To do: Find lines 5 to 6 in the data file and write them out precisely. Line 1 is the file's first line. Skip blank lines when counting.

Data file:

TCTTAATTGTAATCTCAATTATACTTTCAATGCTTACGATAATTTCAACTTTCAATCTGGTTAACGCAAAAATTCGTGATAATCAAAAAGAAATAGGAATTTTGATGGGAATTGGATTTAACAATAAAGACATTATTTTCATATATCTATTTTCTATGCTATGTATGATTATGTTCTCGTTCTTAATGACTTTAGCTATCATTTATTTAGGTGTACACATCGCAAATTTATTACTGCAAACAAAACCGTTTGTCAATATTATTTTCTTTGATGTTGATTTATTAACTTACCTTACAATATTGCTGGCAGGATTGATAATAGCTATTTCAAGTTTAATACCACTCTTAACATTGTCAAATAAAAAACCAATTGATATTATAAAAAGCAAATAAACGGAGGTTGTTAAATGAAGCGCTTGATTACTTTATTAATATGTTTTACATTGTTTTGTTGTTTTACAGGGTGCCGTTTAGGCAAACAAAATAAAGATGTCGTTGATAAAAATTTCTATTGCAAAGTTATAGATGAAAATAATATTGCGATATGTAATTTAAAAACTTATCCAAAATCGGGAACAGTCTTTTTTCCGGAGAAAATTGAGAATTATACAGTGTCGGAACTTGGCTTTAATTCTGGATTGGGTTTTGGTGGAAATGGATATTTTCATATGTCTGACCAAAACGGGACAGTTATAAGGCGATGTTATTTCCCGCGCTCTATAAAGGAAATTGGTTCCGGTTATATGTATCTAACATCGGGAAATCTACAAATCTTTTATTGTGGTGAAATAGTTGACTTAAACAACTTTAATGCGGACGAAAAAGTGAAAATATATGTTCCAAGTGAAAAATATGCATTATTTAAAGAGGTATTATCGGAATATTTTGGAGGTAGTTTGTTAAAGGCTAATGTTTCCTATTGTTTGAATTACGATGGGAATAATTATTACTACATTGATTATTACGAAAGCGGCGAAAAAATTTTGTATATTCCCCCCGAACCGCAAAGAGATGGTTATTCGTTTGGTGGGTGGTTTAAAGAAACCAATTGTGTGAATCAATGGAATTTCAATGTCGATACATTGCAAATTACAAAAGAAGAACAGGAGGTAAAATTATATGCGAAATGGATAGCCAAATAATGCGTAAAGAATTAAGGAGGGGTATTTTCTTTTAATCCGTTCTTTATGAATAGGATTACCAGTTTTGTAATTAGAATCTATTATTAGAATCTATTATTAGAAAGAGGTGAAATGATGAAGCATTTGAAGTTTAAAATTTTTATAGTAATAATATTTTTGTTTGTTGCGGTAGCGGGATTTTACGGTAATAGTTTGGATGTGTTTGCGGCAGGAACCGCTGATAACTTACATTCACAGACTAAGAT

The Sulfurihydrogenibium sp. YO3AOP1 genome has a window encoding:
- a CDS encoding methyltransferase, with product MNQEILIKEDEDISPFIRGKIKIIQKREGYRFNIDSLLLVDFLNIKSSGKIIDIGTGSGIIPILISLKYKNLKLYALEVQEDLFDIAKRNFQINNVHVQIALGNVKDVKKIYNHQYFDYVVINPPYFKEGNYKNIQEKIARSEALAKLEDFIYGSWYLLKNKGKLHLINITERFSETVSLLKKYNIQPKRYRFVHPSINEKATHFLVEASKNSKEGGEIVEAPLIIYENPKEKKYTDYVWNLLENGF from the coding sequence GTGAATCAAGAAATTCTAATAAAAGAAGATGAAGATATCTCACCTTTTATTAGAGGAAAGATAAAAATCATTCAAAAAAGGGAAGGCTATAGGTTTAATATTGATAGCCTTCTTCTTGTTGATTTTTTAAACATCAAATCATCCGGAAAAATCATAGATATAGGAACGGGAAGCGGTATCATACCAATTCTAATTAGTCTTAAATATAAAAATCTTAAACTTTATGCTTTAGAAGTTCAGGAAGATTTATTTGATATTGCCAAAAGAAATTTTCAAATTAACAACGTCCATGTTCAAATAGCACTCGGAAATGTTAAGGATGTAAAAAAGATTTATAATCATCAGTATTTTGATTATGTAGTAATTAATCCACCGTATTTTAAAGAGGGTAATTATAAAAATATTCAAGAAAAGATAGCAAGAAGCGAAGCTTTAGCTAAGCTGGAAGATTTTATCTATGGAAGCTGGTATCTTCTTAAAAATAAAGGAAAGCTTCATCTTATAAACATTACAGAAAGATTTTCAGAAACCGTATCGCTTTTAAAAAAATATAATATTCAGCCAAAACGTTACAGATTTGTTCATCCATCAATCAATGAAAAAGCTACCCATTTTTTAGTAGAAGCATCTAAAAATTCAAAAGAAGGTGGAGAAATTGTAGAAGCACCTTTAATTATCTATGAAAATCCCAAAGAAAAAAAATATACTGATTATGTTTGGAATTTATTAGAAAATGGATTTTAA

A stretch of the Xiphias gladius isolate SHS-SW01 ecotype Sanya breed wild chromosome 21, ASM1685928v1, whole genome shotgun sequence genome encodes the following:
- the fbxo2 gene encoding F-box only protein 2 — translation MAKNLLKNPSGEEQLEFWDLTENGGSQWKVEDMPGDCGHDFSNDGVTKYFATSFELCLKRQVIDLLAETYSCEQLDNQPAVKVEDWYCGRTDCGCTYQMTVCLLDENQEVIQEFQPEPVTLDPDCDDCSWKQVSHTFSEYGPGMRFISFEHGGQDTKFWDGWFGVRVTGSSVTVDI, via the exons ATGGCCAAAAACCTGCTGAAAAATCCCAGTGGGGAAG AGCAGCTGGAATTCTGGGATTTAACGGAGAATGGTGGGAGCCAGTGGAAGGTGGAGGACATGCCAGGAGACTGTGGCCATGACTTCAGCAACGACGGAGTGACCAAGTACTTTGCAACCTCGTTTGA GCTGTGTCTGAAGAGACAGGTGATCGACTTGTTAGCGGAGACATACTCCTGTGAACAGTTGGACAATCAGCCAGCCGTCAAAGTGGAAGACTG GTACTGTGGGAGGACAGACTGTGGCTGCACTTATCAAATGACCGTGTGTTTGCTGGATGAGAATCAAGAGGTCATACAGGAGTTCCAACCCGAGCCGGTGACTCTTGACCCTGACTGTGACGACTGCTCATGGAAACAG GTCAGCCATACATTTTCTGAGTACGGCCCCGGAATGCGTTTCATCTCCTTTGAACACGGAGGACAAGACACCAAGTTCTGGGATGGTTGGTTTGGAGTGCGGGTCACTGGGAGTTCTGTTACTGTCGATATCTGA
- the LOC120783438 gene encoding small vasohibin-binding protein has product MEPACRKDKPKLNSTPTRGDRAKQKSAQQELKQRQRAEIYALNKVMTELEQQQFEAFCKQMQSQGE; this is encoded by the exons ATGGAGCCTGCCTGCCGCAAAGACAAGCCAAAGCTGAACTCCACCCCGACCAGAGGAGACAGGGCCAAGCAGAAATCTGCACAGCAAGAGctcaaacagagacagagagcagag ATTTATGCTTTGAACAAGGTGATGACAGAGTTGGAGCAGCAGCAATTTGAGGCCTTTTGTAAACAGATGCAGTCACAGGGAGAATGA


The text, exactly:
- the fbxo2 gene encoding F-box only protein 2 — translation MAKNLLKNPSGEEQLEFWDLTENGGSQWKVEDMPGDCGHDFSNDGVTKYFATSFELCLKRQVIDLLAETYSCEQLDNQPAVKVEDWYCGRTDCGCTYQMTVCLLDENQEVIQEFQPEPVTLDPDCDDCSWKQVSHTFSEYGPGMRFISFEHGGQDTKFWDGWFGVRVTGSSVTVDI, via the exons ATGGCCAAAAACCTGCTGAAAAATCCCAGTGGGGAAG AGCAGCTGGAATTCTGGGATTTAACGGAGAATGGTGGGAGCCAGTGGAAGGTGGAGGACATGCCAGGAGACTGTGGCCATGACTTCAGCAACGACGGAGTGACCAAGTACTTTGCAACCTCGTTTGA GCTGTGTCTGAAGAGACAGGTGATCGACTTGTTAGCGGAGACATACTCCTGTGAACAGTTGGACAATCAGCCAGCCGTCAAAGTGGAAGACTG GTACTGTGGGAGGACAGACTGTGGCTGCACTTATCAAATGACCGTGTGTTTGCTGGATGAGAATCAAGAGGTCATACAGGAGTTCCAACCCGAGCCGGTGACTCTTGACCCTGACTGTGACGACTGCTCATGGAAACAG GTCAGCCATACATTTTCTGAGTACGGCCCCGGAATGCGTTTCATCTCCTTTGAACACGGAGGACAAGACACCAAGTTCTGGGATGGTTGGTTTGGAGTGCGGGTCACTGGGAGTTCTGTTACTGTCGATATCTGA
- the LOC120783438 gene encoding small vasohibin-binding protein has product MEPACRKDKPKLNSTPTRGDRAKQKSAQQELKQRQRAEIYALNKVMTELEQQQFEAFCKQMQSQGE; this is encoded by the exons ATGGAGCCTGCCTGCCGCAAAGACAAGCCAAAGCTGAACTCCACCCCGACCAGAGGAGACAGGGCCAAGCAGAAATCTGCACAGCAAGAGctcaaacagagacagagagcagag ATTTATGCTTTGAACAAGGTGATGACAGAGTTGGAGCAGCAGCAATTTGAGGCCTTTTGTAAACAGATGCAGTCACAGGGAGAATGA